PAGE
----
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9451: Re: 9429: RE: 9422: Open Discussion(fwd)
From: Sarah Belfort <firstname.lastname@example.org>
Here's my take on the problem of malnutrition /
undernourishment / poverty.
> From: "Walton, Robert" <email@example.com>
> Please define the cause of this crisis.
> Is there a sufficiency of food but it is too costly?
YES. It is often the case that the stores are well-stocked,
there is food in the marketplaces, but people cannot afford to
buy enough to feed themselves and their families. This is
because of all the economic problems-- unemployment, soaring
inflation, etc. Naturally, it's very complex, and there has
been debate here about whether free distribution of food will
solve the problem or not. (Of course it won't solve the
underlying problem, which is not hunger per se, but the
struggling economy and the poverty that comes with it. Food
distribution just creates more dependence, and yet how can we
sit around and watch others starve? One person cannot change
the economic conditions, but one person CAN give food, so I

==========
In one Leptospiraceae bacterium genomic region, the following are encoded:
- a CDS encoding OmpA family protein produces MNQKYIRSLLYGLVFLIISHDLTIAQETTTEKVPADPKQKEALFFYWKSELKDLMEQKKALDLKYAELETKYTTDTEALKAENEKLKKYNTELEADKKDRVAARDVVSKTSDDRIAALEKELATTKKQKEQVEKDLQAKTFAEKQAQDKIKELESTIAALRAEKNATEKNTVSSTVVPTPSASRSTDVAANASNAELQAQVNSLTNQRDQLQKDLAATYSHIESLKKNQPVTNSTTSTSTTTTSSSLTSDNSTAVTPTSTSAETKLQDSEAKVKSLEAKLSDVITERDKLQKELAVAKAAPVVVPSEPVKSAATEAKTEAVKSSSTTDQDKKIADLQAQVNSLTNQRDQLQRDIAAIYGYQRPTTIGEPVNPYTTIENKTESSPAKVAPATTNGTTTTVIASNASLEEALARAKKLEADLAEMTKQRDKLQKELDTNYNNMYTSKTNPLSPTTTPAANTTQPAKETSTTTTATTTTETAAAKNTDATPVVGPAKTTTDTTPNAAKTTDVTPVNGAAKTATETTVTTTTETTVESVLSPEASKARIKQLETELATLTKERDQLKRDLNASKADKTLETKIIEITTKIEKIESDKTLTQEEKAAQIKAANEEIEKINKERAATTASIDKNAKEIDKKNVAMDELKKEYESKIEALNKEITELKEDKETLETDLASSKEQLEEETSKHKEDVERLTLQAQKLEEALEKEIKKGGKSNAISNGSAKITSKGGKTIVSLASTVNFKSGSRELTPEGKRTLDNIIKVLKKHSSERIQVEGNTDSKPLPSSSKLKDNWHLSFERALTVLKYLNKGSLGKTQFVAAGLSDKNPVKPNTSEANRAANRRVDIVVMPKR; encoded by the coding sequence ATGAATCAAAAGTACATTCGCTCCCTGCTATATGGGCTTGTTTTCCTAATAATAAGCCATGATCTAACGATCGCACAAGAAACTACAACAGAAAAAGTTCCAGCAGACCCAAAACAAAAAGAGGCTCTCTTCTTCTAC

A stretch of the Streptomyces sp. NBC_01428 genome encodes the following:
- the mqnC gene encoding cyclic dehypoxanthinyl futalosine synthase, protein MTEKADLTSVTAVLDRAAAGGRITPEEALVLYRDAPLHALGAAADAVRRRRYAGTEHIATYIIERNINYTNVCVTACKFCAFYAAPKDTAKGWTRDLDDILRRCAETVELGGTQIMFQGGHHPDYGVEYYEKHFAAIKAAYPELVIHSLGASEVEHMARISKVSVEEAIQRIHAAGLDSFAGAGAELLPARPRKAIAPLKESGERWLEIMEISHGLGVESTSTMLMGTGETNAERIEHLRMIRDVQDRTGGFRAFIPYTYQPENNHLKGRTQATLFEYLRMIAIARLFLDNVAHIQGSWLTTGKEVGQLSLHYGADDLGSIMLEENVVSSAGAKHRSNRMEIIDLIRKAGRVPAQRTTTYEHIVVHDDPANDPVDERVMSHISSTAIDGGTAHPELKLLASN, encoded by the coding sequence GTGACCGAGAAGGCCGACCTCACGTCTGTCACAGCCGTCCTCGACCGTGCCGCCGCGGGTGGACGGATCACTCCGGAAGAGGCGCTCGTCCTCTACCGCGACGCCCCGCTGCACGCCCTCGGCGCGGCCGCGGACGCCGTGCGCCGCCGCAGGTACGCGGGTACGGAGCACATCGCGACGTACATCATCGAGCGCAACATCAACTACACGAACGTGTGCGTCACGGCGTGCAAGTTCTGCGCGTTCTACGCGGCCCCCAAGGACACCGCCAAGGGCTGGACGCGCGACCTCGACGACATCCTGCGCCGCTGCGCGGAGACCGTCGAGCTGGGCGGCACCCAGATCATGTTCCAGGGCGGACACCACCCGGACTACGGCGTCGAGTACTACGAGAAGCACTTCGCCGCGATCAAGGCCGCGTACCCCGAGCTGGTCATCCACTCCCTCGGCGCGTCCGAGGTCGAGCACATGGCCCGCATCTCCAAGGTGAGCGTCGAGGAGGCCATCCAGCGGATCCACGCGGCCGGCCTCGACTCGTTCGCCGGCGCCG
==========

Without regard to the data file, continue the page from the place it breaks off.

think that's part of the attraction of that
> Can more food be grown on the island? Increasing local
> supply of food usually decreases the price, making food more
Yes, more food can be grown, as Nancy Laleau explained. But
that's not all. I've worked with food marketing systems in
Haiti (as well as export systems) and people who know the market
well say that as much as one third of crops perish en route to
the consumer. Reducing this loss would involve improved
infrastructure, better transportation methods (like maybe using
crates instead of throwing all the produce in the back of the
truck and letting passengers clamber on top), preservation and
storage techniques, and probably other things I can't think of
at the moment.
Example: When there's a large local supply of, let's say,
tomatoes, the people in the area can only eat so many, and they
really don't have any preservation techniques so that they could
eat some of their tomatoes in a month. The excess tomatoes get
taken to market in a city, but many get crushed or overripe en
route. The buyer in the city chooses out a few decent tomatoes,
but has to pay an inflated price to cover the cost of the
tomatoes that spoiled in the truck. The farmer is marginally
better off for having had something to eat during harvest
(although we don't know if he/she was able to make any money on
the crop), and the city dweller had to pay a relatively high
price for the tomatoes. All this assumes that, as is often, but
not always, the case, the middleman / ti machann is not
I don't even want to mention rice!
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